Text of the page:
The transition to digital broadcasting of television content freed up a lot of valuable radio spectrum, much of which the FCC auctioned off years ago for which it collected billions of dollars. Almost before the transition dust had settled, however, the FCC started to look longingly at some of the spectrum that had been assigned to the television broadcasters. The agency felt that it was not being used to its full capacity, and it might be more valuable if reassigned to other purposes, such as wireless broadband services to help expand high-speed network connections around the country. TV broadcasters objected, citing projects such as Mobile DTV that can transmit television content to mobile devices.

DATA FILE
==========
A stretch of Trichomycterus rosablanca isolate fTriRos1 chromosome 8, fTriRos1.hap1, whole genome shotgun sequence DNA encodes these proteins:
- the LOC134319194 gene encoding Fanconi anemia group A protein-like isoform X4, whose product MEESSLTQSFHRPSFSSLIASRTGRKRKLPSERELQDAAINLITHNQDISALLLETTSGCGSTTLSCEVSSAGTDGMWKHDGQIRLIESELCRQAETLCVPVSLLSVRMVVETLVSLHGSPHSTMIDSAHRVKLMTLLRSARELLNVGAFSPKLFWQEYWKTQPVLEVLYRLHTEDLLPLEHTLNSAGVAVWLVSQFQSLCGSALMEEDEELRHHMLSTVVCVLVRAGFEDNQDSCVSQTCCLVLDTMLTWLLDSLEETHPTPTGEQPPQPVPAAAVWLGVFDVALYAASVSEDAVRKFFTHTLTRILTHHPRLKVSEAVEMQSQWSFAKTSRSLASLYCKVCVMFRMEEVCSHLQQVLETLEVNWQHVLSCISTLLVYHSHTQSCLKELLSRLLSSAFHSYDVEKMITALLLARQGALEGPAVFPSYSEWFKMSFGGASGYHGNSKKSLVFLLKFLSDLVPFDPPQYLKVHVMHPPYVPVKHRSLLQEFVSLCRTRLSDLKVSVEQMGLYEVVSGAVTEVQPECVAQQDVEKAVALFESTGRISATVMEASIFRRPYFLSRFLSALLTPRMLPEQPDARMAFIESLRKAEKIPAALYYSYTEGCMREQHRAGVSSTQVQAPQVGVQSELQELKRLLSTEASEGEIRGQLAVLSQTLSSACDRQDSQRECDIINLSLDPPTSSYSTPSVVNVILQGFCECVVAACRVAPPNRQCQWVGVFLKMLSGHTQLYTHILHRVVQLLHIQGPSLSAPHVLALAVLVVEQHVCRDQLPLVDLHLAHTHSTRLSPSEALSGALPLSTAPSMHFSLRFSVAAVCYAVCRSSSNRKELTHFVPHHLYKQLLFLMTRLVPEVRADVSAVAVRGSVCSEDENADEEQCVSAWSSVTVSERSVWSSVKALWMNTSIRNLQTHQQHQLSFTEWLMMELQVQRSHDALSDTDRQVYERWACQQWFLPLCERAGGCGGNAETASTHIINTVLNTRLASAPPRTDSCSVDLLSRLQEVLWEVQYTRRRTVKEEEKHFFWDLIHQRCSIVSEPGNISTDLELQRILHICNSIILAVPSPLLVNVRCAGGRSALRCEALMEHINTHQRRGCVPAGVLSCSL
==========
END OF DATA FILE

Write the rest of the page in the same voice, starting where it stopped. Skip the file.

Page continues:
Now the FCC has taken the next step in reallocating parts of the radio spectrum. The agency published a Notice of Proposed Rule Making (NPRM) that asks TV stations to voluntarily give up part of their assigned spectrum. The carrot in the deal is that the stations would likely share in the proceeds from the sale of this spectrum. It appears that there is no stick in this proposal, and television stations will be free to opt out of any reallocation if they choose.
The FCC is seeking public comment on how the extra spectrum should be used to support both fixed and mobile broadband services. You can find the details about Innovation in the Broadcast Television Bands: Allocations, Channel Sharing and Improvements to VHF at the FCC site.